Big Air Review

By: Dave Mitchell

Big Air is the latest in the snowboarding game trend. It promises big thrills, a killer soundtrack, and "authentic tracks." Let's see if the game lives up to these claims, shall we?


Well, I'll start with the control. At it's best, it's sluggish, at it's worst, it's horribly, horribly unresponsive. It's hard to turn properly with the control, even in analog mode on newer PlayStation controllers. The trick system is, to say the least, very limited. By using combinations of the L and R buttons, and the other buttons, you control and modify all your tricks. Frankly, it's just not a well thought out system. Of all the ways to make a trick system, they chose this one. So the bottom line of what I'm trying to say is: Every aspect of the control sucks, which certainly doesn't help a game.

Now for the graphics. The graphics in the game are fairly good. There is slowdown sometimes and a few glitches here and there, but the tracks and the boarders look good. They don't give you a real in-your-face feeling, but they're fairly realistic. They aren't great, but they do the job. The tracks have a good clear and crisp feeling about them. So in short the game has above average graphics.

In this game, the real problem is the gameplay. In the selection for the characters and boards, it doesn't give you clear indications of the abilities of boards, it just lists the weight, length and aspects of that nature. This means for the non-snowboarder, like me, this selection doesn't make sense. Why don't they just list the speed, acceleration etc.? The game is supposed to be a snowboard simulation, so why don't they design it to make complete sense to both non-snowboarders and snowboarders? In the actual game the trick modes aren't much fun, mainly, as discussed before, the trick system sucks! The racing mode isn't exactly top notch either. While the courses are fairly well designed, the game gives no "feeling of speed". Sometimes the board stops for no reason, though you're pushing the button to accelerate all the while. For some reason, the screen is scrolling, but often it just doesn't feel like you're going fast at all in the racing mode. Seeing how it's a snowboarding game, that's a huge flaw. Also, the games design isn't realistic enough to appeal to snowboarders, but not accessable enough to appeal to non-snowboarders, so the game is a complete failure in both ways. The games two player mode slows down even more then the one player game (which is typical) and just doesn't offer any fun.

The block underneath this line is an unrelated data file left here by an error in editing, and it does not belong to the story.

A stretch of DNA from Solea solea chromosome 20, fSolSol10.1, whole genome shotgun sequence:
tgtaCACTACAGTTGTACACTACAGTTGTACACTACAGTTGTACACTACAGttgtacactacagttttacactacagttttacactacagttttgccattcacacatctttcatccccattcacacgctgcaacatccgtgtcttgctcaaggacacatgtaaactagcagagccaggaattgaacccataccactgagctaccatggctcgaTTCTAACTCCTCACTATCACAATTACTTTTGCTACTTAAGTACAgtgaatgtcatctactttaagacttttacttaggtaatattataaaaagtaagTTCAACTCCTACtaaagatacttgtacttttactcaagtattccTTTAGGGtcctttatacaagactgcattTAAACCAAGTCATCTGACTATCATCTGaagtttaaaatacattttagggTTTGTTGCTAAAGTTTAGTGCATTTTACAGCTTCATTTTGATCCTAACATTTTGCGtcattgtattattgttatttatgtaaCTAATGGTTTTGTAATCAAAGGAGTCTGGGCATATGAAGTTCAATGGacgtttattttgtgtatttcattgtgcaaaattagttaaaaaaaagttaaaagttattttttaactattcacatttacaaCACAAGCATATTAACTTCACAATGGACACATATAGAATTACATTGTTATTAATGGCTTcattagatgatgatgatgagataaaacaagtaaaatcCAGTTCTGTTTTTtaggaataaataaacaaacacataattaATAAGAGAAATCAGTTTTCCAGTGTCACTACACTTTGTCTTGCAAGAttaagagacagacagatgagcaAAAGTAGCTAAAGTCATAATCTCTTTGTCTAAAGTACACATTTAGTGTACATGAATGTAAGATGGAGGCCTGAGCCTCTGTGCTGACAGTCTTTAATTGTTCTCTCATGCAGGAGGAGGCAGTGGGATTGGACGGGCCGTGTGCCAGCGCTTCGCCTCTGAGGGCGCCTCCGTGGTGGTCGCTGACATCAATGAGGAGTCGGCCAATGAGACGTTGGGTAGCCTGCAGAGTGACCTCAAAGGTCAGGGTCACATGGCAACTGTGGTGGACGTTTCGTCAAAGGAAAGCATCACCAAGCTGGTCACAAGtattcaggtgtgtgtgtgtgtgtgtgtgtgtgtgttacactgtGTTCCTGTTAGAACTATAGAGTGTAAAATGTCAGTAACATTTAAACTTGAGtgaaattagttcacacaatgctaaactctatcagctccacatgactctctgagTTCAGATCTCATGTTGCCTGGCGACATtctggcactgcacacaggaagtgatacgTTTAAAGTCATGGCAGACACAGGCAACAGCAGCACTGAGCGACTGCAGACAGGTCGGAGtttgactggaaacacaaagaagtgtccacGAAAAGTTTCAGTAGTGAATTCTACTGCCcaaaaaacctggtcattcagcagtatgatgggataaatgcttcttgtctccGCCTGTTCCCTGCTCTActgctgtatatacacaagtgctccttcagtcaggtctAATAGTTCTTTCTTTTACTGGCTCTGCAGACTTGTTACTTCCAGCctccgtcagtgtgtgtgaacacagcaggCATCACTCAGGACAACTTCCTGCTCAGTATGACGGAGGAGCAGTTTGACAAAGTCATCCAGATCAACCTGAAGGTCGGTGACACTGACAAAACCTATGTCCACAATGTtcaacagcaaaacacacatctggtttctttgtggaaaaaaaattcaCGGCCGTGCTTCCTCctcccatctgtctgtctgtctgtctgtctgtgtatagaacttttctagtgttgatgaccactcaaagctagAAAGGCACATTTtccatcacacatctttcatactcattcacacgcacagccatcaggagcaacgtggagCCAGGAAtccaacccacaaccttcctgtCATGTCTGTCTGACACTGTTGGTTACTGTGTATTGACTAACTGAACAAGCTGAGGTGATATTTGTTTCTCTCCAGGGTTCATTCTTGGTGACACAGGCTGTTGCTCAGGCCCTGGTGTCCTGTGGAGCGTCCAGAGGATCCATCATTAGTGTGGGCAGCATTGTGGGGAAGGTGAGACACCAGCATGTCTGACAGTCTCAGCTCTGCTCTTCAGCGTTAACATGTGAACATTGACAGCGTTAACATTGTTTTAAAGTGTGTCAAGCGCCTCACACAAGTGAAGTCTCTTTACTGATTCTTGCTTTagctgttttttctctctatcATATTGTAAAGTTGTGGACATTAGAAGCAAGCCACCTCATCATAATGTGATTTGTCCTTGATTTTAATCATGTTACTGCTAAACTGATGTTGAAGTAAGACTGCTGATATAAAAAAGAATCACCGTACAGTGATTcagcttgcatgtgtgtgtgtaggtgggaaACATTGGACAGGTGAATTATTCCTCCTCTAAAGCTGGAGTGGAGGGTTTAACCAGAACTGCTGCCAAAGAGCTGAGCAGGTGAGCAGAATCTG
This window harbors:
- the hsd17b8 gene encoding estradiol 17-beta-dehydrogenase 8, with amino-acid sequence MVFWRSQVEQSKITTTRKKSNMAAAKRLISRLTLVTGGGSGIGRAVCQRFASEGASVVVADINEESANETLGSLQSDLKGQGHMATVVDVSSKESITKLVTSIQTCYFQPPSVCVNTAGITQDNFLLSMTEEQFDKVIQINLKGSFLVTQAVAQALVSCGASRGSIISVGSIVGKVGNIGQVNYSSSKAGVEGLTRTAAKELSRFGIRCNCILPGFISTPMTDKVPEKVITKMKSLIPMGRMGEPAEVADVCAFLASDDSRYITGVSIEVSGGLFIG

The music is a mixed bag: While many real bands are used in the soundtrack, they all manage to sound very similar. They're all of a punk or ska variety, and all but a couple are no-name bands (not that that's a bad thing - I myself was just in a no-name garage band). The problem is that the bands just have nothing to differentiate between each other, so they all sound like carbon copy punk/ska bands. The sound effects are fairly average, with the standard sounds of the snow crunching under your board and various crash sounds.

Sadly, this game doesn't offer anything that will entertain you for more than a few minutes. I was bored as heck after about 10 minutes of playing the game. Neither does it offer anything to set itself apart from the current glut of snowboarding games on the PlayStation. There's a lot of those games out there, and this game is just another one of them. There are some gigantic, inexcusable flaws in the game, and the only thing in the game better than average is the graphics. In the decision to rent or buy this game, just stay away from it altogether! The game would bore you in a few minutes even during a rental, so please don't waste your money buying this generic title - it's not even worthy of your time.






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